I regret not having been more active, both on the blogsite and elsewhere, this academic year. But recent posts about Haki Mahdubuti suggest that we should discuss the recent layoffs.
I believe about seventy people were escorted from campus. One of them was the person who has been most helpful to me in maintaining my computer. So in an area of service to faculty and staff--servicing computers--where we are already short-staffed, the bosses lay off another. I am sure many of us know valuable workers who have been laid off.
The cuts that have occurred and future ones to come will have a negative effect on educating our students. They make an insufficient educational experience worse.
Why are they cutting? One answer points the finger at our local administration and its poor choices managing the available funds. Another identifies the State of Illinois and its failure to raise tax revenue. These are certainly loci of the problem. But are they the main ones?
Two facts stand out: first, education cuts are occurring at all levels across the U.S.; second, urban transit and public health care are also being cut, not only in Chicago, but in many places. There is, however, plenty of money for Obama's war in Afghanistan.
Federal funding for education, health, and urban transit peaked in the sixties and early seventies and has been in decline since under both Democratic and Republican presidents. The U.S. is a declining imperial power, and its economic and political crises are felt by workers in education, health care, and transit as well as by the students, patients and riders who depend on these workers. This combines with a conservative (and implicitly racist) anti-tax climate and movement to damage conditions for those with the least resources, especially urban black and latin people.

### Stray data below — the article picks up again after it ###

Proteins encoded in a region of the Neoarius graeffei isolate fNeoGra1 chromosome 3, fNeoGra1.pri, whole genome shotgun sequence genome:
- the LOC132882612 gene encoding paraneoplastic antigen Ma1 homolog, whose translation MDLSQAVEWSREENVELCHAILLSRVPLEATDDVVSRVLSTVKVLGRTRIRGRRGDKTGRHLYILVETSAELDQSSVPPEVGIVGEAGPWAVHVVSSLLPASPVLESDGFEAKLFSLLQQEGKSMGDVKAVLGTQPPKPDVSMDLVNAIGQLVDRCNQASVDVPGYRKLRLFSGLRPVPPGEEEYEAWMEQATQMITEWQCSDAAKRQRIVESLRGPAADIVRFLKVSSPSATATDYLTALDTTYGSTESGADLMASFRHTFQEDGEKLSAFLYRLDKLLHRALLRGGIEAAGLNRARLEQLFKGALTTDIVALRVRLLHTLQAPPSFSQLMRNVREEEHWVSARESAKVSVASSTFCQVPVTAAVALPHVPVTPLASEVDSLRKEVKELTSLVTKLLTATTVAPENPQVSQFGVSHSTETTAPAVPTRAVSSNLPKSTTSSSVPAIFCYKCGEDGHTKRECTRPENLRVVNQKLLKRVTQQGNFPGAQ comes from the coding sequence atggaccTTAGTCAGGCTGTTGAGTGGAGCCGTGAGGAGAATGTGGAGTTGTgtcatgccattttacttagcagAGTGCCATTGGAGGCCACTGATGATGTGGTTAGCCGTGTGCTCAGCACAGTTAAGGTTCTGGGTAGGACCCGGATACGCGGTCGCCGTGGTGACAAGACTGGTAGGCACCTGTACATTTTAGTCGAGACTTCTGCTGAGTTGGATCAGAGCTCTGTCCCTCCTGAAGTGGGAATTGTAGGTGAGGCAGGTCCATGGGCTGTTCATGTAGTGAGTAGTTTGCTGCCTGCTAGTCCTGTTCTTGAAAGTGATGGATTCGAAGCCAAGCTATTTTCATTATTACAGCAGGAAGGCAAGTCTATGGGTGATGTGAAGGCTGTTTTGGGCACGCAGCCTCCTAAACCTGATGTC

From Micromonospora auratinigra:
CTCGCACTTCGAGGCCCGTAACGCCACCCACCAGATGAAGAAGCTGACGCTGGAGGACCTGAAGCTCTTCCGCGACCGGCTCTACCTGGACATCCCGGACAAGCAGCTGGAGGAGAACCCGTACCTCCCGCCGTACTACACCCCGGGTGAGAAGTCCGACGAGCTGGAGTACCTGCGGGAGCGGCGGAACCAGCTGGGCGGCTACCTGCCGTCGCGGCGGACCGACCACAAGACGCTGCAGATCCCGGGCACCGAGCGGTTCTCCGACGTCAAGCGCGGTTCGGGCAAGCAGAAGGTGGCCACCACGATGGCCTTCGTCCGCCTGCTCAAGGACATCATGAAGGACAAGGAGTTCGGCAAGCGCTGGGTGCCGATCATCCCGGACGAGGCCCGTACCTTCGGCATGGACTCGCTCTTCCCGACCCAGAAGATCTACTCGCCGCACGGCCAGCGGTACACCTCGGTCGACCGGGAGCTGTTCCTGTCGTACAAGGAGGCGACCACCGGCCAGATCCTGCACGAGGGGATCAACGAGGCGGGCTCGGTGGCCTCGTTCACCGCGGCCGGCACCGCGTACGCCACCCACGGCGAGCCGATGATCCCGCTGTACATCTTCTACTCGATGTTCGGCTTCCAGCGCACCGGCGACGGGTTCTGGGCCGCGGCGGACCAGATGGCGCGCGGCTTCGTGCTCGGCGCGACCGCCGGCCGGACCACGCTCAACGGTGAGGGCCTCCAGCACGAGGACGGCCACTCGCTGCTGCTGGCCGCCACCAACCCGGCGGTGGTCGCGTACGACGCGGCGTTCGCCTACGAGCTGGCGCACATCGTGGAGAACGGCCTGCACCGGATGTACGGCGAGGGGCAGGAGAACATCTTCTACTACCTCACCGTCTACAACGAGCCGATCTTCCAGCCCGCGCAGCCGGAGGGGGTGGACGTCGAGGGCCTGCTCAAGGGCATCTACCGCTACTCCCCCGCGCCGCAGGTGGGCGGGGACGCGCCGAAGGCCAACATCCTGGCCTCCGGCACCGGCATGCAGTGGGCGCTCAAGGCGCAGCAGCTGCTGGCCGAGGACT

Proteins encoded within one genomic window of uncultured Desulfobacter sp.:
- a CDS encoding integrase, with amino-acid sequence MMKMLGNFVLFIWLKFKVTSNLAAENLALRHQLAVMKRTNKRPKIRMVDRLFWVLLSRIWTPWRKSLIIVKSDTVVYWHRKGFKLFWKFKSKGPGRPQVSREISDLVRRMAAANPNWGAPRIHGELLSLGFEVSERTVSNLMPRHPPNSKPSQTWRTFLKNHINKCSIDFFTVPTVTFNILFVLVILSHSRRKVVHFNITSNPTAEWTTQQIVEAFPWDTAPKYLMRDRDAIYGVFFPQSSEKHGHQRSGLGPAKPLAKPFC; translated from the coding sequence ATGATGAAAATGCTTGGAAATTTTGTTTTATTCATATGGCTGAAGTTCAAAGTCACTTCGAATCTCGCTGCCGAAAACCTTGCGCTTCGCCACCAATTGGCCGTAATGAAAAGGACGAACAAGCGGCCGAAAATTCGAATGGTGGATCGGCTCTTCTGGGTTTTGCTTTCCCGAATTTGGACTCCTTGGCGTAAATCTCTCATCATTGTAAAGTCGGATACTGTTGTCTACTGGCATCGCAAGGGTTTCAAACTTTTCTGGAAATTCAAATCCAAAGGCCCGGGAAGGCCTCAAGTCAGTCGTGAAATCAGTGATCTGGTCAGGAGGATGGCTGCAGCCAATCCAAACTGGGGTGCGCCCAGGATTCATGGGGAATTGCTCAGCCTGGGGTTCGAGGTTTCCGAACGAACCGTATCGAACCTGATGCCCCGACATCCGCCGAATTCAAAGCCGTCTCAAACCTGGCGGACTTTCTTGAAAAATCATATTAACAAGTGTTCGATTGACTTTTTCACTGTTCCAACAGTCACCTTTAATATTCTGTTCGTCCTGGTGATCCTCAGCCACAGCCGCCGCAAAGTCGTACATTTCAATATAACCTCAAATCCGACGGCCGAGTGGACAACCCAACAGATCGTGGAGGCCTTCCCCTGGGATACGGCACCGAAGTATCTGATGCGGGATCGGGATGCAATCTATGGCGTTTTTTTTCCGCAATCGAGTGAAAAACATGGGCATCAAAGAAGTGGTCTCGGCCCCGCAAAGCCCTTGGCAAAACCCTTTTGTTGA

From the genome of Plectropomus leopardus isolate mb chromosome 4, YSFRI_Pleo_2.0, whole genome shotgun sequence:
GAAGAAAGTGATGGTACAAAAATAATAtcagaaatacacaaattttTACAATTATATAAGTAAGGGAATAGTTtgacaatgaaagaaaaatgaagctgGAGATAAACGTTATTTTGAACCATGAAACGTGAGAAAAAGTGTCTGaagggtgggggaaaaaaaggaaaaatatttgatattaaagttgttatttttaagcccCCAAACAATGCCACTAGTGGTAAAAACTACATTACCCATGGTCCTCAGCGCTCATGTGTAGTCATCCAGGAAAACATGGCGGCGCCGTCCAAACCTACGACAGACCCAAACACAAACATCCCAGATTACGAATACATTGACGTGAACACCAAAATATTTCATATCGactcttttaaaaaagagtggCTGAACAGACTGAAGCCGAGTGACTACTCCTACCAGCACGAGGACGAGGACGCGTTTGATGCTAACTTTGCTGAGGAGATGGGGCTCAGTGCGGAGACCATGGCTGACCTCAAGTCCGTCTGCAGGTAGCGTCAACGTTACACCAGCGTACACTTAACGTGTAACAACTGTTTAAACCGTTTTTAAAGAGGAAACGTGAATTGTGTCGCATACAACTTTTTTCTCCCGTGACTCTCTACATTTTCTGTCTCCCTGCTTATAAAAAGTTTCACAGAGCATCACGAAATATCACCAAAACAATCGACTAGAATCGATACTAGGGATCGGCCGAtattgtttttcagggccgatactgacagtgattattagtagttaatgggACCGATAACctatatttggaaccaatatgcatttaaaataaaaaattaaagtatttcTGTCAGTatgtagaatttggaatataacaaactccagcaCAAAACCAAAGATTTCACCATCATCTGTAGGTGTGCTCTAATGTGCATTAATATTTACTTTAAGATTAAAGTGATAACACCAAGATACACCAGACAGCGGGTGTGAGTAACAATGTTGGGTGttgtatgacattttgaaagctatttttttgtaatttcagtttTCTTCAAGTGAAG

We should be clear in our oppositions to these cuts; we should educate ourselves and students about the nature of the struggle for a better life, and what it tells us about how contemporary U.S. capitalism values our lives. I hope you will join me in celebrating May Day and protesting cutbacks at Chicago State.